Tuesday, April 29, 2014

Review of "The Great Swim" the story of Gertrude Ederle by Gavin Mortimer



I got this book for my birthday in 2009 from Cathi, but I hadn't taken the time to read it until this year.  The book was a delightful read for me.  I highlighted certain statements in the book that made me either laugh, find absurd, inspired by, or made me sad.

Some things that made me laugh:
  • One of Gertrude's uncles was so excited about watching her finish her crossing that "he jumped a little too far forward and fell right through a skylight into the tug's lower deck where he lay groaning and cheering in the same breath." p 224
  • Otto Kemmerich made his English Crossing "making no attempt, as he went, to hide his webbed gloves.  The British reporters protested that they gave the German an unfair advantage in the water, but Kemmerich just shrugged and pointed out that there was nothing in the rules of Channel Swimming to prohibit them."  During his swim "Kemmerich swam smack into a large dogfish and was hauled semiconscious from the water.  The British reported grinned from ear to ear and suggested that perhaps the dogfish had mistaken the German's webbed gloves for a duck." p. 217-218
  • An editorial in the Morning Post suggested that another star be added to the American flag in recognition of what [Ederle] had accomplished. p. 183
Some things I found absurd:
  • Ederle made the statement: "I have made up my mind to swim the Channel this time or sink.  It wouldn't be nice to drown, but I'll feel like it if I see I'm going to fail and they will have to take me out of the water unconscious." p 126
  • "England or drown is my motto" p. 130
  • Mercedes Gleitze attempted to swim from Duhnen, Germany to England (a distance of 300 miles), near the end of WWI without a support boat, and without any notification to anyone of what she was doing.  She quickly got swept by the tide up the North Channel.  "Gleitze was a strong swimer, but her belief that she could swim in stages from Germany to England was suicidally stupid." p 79
  • The New York Evening Post published an article that stated that "greasing ran counter to the spirit of Channel swimming". p 207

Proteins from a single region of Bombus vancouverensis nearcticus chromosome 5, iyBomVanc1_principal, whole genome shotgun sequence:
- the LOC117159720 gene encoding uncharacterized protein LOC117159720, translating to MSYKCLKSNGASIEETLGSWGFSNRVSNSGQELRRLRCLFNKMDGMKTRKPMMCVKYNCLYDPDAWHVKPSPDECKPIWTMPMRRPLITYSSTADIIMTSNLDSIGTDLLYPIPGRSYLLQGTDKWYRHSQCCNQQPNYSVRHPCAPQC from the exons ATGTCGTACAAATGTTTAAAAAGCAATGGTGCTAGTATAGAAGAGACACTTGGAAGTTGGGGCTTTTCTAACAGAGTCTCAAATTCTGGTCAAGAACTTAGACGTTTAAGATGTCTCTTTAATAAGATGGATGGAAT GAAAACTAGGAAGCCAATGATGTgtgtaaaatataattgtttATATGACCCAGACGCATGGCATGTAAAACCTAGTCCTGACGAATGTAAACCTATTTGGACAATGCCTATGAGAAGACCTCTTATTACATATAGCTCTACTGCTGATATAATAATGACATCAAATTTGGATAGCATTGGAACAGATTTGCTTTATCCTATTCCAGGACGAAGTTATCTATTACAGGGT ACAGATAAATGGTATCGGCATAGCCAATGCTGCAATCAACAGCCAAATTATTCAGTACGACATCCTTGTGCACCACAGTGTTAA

• Once Mille Corson swam the channel shortly after Ederle, the British Press portrayed Ederle in a less than proper light, "Having lionized her at first, now they were claiming she had cheated." p 195 
  • Her trainer Bill Burgess, at some point when the swim was going exceptionally bad, was attempting to convince her to quit.  When she refused, she approached her Dad and sister, both of them refused as well to pull her.  Fortunately the conditions changed for the better and she made great progress.  But what really threw me is this:  "[Burgess] sidled up to Ederle and asked for the outstanding balance of his fee, the same fee that he had doubled two months earlier as a condition for coaching her exclusively.   Ederle settled the account to the last cent, but Burgess' hand remained outstretched.  A bonus, perhaps, he suggested with a smile, for helper her achieve her goal.  He stammered something about being entitled to a cash honorarium.  Ederle gave him a look that fried him to a crackling, and walked out without even a polite farewell." p 177-178
  • Ederle, among others often had bands on board to play music so they could be heard by the swimmer to lift their spirits.  At one point "Ederle began to set her strokes to the rhythm of "Let Me Call You Sweetheart", but Burgess ordered her to stop fooling around." p.140  (Swimming to music is currently illegal in Channel Swimming)

Inspiring things:
  • In March 1926 Clarabelle Barrett "swam her first mile when the temperature was thirty-seven degrees, a feat of endurance so impressive it made the sports pages of her local paper, New Rochelle's Standard-Star." p 57
  • Twenty of Barrett's friends had each loaned her a hundred dollars to cover her round-trip fare to England. p 57
  • In 1928 Ishak Helmy finally got across the Channel. p. 280
Sad things:  
  • Jabez Wolffe had tried and failed to swim the Channel twenty two times! p. 62
  • After Ederle swam the channel, later in the year she was joking about her deafness with her boyfriend as they discussed the possibility of marriage.  "With my poor hearing it might be hard on a man". She'd expected a reassuring hug in return, "but instead he said 'I guess you're right, it would be hard on a man'" and left." p 276
I loved this book!  This is now in top three of favorite open water books!
Post a Comment